Saturday, May 3, 2008

Temperature upswing, nice turn out today.

A beautifully coloured Scabiosa rhizantha (?) or similar A. Atwood.

Pleasant upswing in the temperatures today, perhaps partly to do with the warmer easterlies that blew much of the morning. Range:13-23 and up to about 19 degrees C when we went out for our walk. Humidity was down to 47%, winds westerly and about 8 knots. Sky clear

First birds I heard through my window this morning were house sparrows, very melodious white spectacled bulbul, very vocal sunbird, more distant hooded crow, laughing dove and then some greenfinch song, perhaps from the cypresses next door. I noticed when the bulbuls set into a repetitive grating call the sunbird did its repetitive 'toy' squeak at about the same time. Probably both alarm calls due to a cat where they were both breeding.

Heading down to the valley, husband noticed a ring necked parakeet fly into an Ailanthus at the north east tip of our lower neighbourhood, overlooking north valley. We both noticed two more parakeets down in the eucalyptus behind look-out corner. Hooded crows appeared to be nesting two trees over, I hope that didn't put off the pair of turtle doves which usually nest very close to there and we haven't heard them in the last few days. Collared doves were cooing and active as usual. A group of bee-eaters were heard and made a brief appearance over the eucalyptus trees, then dipped down out of view.. we only saw nine of them so we don't know the size of the group today. A hobby headed up east valley over the Pistaccio orchard.

We were delighted to see the local alpha male gazelle grazing over just beyond one of the smaller almond trees at the north end of gazelle field. He picked up his head and looked over at us, then returned to his grazing, unconcerned. We hadn't seen any of the gazelle for days so we were happy to see any again.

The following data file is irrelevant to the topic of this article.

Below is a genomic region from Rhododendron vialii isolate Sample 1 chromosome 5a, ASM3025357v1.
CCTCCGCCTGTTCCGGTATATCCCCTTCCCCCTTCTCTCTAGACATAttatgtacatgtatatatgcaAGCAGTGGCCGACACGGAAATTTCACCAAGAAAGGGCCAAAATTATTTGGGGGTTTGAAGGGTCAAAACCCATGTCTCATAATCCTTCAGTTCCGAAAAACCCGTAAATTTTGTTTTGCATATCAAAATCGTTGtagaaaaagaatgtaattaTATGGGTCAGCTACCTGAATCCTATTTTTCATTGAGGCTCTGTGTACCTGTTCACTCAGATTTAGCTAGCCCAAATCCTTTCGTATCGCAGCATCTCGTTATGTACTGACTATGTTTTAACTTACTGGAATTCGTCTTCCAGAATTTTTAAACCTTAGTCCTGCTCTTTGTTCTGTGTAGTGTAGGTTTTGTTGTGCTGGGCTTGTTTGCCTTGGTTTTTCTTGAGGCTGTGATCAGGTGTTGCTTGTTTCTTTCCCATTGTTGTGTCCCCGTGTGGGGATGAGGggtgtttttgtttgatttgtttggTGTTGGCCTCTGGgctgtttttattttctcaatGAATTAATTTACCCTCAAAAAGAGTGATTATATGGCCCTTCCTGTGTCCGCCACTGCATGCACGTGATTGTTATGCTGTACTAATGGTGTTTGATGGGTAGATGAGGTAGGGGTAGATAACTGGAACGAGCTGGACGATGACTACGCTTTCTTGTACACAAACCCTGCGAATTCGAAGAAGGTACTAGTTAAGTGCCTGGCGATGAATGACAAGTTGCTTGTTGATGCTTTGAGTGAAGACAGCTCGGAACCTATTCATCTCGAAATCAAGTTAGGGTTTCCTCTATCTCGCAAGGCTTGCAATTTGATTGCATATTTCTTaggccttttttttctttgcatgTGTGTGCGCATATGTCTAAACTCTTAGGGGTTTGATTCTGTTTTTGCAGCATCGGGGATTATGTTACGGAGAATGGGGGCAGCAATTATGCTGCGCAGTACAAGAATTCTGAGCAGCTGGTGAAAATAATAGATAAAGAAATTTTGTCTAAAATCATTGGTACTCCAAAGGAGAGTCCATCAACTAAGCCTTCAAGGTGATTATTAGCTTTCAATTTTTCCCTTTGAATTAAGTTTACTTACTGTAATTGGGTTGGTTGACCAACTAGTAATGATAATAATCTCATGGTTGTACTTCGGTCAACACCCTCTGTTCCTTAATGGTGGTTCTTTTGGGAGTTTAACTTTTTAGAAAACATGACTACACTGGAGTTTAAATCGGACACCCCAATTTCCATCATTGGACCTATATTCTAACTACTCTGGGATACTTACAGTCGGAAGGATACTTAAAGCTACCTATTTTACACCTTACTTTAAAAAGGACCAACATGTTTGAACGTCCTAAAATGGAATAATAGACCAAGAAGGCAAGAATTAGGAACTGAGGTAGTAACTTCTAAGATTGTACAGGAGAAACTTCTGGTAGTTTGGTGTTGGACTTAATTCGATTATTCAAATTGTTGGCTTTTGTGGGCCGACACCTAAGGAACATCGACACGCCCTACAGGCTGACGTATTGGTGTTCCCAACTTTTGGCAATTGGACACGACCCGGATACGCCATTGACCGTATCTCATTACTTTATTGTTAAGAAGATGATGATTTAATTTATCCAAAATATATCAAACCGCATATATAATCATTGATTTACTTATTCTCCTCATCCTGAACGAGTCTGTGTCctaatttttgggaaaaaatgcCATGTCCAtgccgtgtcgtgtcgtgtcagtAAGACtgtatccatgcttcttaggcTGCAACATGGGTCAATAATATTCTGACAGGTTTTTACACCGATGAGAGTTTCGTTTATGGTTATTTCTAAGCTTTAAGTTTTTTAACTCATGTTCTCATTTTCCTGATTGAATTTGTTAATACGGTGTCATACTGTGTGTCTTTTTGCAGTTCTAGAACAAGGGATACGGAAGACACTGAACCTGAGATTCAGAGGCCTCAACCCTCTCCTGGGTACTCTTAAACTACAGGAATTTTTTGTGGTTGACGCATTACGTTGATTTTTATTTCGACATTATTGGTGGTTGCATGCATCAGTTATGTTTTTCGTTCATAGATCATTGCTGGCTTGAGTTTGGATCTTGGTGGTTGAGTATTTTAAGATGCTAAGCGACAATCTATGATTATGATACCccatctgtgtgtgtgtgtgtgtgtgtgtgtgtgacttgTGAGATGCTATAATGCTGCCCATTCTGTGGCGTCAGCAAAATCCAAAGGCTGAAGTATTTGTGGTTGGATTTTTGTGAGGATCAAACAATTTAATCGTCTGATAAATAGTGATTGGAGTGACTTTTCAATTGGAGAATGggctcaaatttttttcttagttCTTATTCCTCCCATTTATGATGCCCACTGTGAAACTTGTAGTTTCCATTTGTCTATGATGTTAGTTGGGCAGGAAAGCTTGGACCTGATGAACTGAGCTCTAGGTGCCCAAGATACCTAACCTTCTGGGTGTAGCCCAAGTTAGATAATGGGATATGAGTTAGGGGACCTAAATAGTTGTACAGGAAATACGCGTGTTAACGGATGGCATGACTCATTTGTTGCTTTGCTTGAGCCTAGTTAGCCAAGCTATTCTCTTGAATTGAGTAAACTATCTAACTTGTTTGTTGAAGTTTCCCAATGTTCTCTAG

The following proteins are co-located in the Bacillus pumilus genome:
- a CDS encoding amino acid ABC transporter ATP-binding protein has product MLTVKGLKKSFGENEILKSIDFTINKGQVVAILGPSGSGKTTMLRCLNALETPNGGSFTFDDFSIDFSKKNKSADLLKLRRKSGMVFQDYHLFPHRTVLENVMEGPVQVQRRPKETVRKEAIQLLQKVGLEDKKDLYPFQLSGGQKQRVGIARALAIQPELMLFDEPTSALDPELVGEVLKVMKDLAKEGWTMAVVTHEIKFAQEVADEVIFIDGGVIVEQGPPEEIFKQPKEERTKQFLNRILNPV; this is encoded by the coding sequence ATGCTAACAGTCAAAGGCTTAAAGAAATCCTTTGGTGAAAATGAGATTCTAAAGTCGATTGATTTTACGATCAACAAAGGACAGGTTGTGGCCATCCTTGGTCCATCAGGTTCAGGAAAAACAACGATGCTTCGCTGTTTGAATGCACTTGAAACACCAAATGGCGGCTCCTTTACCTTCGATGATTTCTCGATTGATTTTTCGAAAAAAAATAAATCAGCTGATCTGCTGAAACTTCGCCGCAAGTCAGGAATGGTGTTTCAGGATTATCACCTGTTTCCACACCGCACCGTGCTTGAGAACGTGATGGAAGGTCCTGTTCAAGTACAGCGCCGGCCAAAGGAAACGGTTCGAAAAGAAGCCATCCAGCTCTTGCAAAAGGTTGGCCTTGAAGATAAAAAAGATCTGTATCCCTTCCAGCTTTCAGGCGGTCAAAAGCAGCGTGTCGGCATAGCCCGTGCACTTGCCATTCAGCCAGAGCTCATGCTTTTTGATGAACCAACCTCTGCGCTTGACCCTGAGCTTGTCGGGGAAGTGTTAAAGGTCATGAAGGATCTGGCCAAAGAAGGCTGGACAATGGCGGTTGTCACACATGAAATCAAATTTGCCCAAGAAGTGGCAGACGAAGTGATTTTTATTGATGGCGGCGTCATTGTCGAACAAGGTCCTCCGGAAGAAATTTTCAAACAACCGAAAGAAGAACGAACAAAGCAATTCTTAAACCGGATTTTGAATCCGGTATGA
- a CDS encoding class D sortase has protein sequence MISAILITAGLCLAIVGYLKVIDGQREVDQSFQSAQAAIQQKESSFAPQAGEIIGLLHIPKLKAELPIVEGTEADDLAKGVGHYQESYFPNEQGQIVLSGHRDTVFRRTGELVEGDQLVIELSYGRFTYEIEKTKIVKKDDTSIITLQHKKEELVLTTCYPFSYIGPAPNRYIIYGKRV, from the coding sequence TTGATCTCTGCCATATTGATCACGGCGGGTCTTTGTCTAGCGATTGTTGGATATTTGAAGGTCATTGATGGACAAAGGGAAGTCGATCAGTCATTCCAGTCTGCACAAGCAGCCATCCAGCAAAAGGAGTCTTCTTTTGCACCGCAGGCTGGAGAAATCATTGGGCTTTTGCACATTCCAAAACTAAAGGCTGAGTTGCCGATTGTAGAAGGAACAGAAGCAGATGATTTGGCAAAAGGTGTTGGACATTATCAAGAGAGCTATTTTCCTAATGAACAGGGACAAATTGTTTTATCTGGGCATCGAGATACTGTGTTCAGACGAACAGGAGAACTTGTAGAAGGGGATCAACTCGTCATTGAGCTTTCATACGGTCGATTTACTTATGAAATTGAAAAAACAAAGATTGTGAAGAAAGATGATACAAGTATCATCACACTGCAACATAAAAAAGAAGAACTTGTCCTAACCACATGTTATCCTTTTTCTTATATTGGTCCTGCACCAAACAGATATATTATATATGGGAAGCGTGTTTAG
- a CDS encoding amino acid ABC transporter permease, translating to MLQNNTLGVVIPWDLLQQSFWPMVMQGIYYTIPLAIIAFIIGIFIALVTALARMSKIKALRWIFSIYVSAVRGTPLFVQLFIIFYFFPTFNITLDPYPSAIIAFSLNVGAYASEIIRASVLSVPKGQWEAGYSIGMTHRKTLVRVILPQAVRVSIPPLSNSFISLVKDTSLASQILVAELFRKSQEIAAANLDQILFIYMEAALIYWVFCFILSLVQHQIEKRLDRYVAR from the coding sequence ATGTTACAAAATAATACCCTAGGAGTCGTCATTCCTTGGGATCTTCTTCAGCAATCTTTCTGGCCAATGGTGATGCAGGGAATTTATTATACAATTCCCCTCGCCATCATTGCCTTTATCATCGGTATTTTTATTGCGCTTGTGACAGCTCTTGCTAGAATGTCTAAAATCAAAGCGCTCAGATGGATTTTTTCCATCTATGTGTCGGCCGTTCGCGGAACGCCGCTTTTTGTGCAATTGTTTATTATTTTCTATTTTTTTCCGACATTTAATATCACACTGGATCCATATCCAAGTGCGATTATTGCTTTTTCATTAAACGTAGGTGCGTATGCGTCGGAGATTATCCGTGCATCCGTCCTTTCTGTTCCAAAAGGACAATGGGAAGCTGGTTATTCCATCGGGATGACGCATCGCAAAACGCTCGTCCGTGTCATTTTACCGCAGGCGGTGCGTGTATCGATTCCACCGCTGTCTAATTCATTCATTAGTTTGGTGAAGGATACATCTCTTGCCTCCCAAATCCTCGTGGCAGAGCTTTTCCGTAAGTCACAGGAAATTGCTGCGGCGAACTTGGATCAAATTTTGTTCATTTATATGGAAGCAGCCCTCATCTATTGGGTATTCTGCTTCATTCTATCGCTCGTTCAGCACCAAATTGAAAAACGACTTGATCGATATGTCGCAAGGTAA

Stone curlew are very vocal and active all along the open margins just beyond the forest. We had a nice sighting of one flying across gazelle field as far as the pines, then wheeled around, crossed the field again behind the cistern pine and settled down somewhere over by the fence. We hear them almost every day but don't see them unless they fly because their camouflage is so perfect. The small gazelle can melt into the landscape very effectively. The curlew, a fraction of the size, is pretty much invisible on the ground especially when there's so much to look over, one's eyes would be tired out long before spotting one! Most of our sightings on the ground have been pure luck, and if they hadn't been moving to forage we still would not have seen them. When sitting on a nest they simply vanish. When they take wing however they're unmistakable, their long pale striped wings mark them.

Other birds noted active today were Syrian woodpeckers, graceful warblers, great tits, Eurasian jays and feral pigeons. Melodious calls from the field were probably black eared wheatears but we didn't get good sightings of them.

Rock hyrax were very active around sunset today.. looked like all of 'slum cypress' colony were out foraging on the bank and there was much chittering and barking. As we approach many lower down the bank scampered across the road towards their dens but others higher up the bank stayed and continued their activities there. We noticed a 'face off' on a boulder between two mature individuals just a few feet from where we stood. One barked a squeaky two note bark (long/ short) repeatedly in the other one's face till the silent one decided to turn aside and go another way. Possibly the hyrax version of 'None shall pass!' . The shaggy hyrax probably had a den just behind and below and didn't feel like sharing it with the other. Others made more elaborate barking calls on the bank, no doubt each bark means something - different contact calls and alarm barks.
Red dragonfly at the cistern. A.Atwood,a week or so ago

No comments: